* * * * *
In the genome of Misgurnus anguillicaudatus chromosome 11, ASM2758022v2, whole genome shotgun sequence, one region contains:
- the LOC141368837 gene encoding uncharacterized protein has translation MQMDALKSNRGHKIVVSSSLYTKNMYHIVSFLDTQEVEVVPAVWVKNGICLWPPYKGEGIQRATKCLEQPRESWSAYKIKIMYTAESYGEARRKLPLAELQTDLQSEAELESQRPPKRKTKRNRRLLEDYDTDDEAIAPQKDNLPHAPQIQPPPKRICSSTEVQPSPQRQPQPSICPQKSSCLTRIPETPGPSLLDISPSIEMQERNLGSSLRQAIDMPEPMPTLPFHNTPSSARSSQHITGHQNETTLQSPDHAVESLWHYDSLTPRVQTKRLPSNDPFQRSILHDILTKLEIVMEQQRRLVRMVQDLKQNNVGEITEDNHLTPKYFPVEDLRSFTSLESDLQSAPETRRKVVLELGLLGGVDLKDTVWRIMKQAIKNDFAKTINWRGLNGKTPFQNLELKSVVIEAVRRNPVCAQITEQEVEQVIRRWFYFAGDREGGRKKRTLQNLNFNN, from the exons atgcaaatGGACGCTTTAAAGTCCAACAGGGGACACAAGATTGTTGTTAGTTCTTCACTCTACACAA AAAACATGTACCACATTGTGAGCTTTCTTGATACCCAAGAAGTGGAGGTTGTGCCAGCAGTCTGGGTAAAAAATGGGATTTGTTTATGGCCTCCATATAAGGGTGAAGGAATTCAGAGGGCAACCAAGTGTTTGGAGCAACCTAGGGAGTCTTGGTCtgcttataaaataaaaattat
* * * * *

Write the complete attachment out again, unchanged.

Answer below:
In the genome of Misgurnus anguillicaudatus chromosome 11, ASM2758022v2, whole genome shotgun sequence, one region contains:
- the LOC141368837 gene encoding uncharacterized protein has translation MQMDALKSNRGHKIVVSSSLYTKNMYHIVSFLDTQEVEVVPAVWVKNGICLWPPYKGEGIQRATKCLEQPRESWSAYKIKIMYTAESYGEARRKLPLAELQTDLQSEAELESQRPPKRKTKRNRRLLEDYDTDDEAIAPQKDNLPHAPQIQPPPKRICSSTEVQPSPQRQPQPSICPQKSSCLTRIPETPGPSLLDISPSIEMQERNLGSSLRQAIDMPEPMPTLPFHNTPSSARSSQHITGHQNETTLQSPDHAVESLWHYDSLTPRVQTKRLPSNDPFQRSILHDILTKLEIVMEQQRRLVRMVQDLKQNNVGEITEDNHLTPKYFPVEDLRSFTSLESDLQSAPETRRKVVLELGLLGGVDLKDTVWRIMKQAIKNDFAKTINWRGLNGKTPFQNLELKSVVIEAVRRNPVCAQITEQEVEQVIRRWFYFAGDREGGRKKRTLQNLNFNN, from the exons atgcaaatGGACGCTTTAAAGTCCAACAGGGGACACAAGATTGTTGTTAGTTCTTCACTCTACACAA AAAACATGTACCACATTGTGAGCTTTCTTGATACCCAAGAAGTGGAGGTTGTGCCAGCAGTCTGGGTAAAAAATGGGATTTGTTTATGGCCTCCATATAAGGGTGAAGGAATTCAGAGGGCAACCAAGTGTTTGGAGCAACCTAGGGAGTCTTGGTCtgcttataaaataaaaattat